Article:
One of the delights of these last few weeks has been to begin, slowly and cautiously to meet again with others in person, sharing worship, discussion, but perhaps most importantly simply building and renewing relationship, having conversations about how it has been, how we are, how those closest to us are. We have comforted one another in loss and encouraged each other as we seek to shape how we will live now. It has been refreshing and renewing and surprisingly beautiful. Perhaps that should not be surprising, after all one the things we are called to do as Christians is to rejoice in the beauty of the Church, and the Church is the body of Christ, with all of its different members, connected to and serving the communities in which we are placed, witnessing to the love of God in Jesus Christ.
The beauty of the Church is seen in the relationships we share with God, in Jesus Christ, with each other and all among who we live, something made visible each time we celebrate the Eucharist together. This is why these weeks have been beautiful. I have met with some of our Bishops Visitors who build up the family of our Church Schools, with Readers connecting church and community, preaching, teaching, caring, with licenced clergy working in parishes and chaplaincies and fresh expressions, with teachers educating our children for life in its fullness, with our retired clergy who give so much, with Pastoral Assistants, Youth Ministers, with lay leaders and all who serve in communities across the diocese, and the list could go on. A glorious diversity of people, lay and ordained, who make up the body of Christ who have caused my heart to sing. But this is not all, I have met with those engaged in a reading project supporting and encouraging children in some of our more deprived communities, and with children delighting in reading, with leaders in our statutory and voluntary sectors, in education, childcare, local government and more and this too has made my heart sing as I have seen the commitment that underlies their work to build up community and I have been deeply encouraged here also.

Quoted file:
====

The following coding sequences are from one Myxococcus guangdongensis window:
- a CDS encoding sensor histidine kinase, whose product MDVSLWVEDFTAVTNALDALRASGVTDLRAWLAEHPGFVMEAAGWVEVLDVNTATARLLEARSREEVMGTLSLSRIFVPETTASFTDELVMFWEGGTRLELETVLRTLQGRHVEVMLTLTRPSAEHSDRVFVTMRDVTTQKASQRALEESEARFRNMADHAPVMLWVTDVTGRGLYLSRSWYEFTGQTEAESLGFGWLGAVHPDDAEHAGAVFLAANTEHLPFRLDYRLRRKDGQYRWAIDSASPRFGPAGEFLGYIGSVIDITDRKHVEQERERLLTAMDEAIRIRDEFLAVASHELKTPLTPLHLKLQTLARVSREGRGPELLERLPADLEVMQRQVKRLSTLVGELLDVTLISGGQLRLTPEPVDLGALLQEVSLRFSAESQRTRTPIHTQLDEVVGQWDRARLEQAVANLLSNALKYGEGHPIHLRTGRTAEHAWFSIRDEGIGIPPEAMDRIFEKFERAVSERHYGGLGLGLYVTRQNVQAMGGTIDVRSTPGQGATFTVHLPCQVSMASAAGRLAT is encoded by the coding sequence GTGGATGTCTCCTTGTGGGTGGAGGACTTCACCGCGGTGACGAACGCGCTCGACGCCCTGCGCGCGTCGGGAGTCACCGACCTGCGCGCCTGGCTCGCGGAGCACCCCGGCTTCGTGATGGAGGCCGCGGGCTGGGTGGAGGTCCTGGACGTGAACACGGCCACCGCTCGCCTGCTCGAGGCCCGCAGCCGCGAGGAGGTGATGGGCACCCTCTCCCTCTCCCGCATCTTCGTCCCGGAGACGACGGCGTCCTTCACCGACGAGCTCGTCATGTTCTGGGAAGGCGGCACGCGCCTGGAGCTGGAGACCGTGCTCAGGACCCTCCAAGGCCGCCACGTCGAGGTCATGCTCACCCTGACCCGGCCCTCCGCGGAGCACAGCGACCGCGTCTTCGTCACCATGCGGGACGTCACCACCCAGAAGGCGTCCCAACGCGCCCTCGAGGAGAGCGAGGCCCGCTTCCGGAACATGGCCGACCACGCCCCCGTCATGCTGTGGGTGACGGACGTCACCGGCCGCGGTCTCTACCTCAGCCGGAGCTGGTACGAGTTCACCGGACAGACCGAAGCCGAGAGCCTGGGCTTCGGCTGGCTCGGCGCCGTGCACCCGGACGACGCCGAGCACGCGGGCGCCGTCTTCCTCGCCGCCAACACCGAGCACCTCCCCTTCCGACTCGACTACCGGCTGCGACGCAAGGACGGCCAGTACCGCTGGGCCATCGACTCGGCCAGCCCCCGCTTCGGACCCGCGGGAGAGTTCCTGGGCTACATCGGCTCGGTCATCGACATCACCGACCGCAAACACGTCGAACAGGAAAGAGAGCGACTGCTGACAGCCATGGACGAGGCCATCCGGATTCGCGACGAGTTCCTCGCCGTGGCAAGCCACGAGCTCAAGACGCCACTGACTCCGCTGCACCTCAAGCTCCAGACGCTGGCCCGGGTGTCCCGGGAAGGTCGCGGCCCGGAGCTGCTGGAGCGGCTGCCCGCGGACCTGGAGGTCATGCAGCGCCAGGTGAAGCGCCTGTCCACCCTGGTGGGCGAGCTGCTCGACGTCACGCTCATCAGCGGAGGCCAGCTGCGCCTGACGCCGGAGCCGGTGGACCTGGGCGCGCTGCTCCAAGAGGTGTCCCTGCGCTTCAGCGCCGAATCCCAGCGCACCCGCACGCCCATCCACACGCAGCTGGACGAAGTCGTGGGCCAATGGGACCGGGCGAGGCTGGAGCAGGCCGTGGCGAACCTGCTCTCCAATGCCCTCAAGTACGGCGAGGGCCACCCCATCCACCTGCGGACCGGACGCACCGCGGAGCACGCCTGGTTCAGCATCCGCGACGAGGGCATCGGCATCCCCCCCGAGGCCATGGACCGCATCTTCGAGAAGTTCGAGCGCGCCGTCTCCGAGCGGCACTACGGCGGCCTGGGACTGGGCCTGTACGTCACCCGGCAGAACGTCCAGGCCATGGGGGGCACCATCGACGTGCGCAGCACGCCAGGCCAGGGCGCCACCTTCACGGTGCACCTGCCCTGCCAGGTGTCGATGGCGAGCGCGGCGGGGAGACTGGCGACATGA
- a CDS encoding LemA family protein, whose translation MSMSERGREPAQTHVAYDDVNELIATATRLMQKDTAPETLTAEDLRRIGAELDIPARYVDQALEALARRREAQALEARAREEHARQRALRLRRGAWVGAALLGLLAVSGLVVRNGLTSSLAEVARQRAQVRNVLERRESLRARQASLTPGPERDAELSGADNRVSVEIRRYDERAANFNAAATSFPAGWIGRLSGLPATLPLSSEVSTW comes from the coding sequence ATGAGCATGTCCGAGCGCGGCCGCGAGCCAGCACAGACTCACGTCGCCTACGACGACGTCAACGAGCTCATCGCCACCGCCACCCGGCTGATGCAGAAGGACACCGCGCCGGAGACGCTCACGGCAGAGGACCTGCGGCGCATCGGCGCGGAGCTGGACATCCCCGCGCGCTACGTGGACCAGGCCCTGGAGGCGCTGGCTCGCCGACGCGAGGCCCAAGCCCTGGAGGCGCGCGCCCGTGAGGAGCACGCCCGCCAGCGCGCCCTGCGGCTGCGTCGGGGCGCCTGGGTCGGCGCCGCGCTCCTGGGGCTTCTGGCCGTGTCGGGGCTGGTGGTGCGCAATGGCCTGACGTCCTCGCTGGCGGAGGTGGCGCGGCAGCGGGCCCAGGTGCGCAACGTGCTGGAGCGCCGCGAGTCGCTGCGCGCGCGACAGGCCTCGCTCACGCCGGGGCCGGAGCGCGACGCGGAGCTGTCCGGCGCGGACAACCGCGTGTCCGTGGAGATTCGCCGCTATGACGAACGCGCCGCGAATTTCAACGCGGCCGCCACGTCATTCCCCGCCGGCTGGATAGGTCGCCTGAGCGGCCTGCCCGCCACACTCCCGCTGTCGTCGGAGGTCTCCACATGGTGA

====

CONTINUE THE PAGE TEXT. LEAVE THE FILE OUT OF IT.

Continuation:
These are challenging times, the pandemic is by no means over, many are tired and there is much to do to shape our future as a Church and as a society, but I have been reminded that we are not alone, it does not depend just on me, or on you, but we build our Church and community together.
As we look to what Bishop Rachel and I hope will be for all of us a different and renewing rhythm of life in these coming weeks, I have been reminded to be thankful and to place my trust and confidence in God.
For thus says the Lord God… In returning and rest you shall be saved; in quietness and trust shall be your strength. Isaiah 30: 15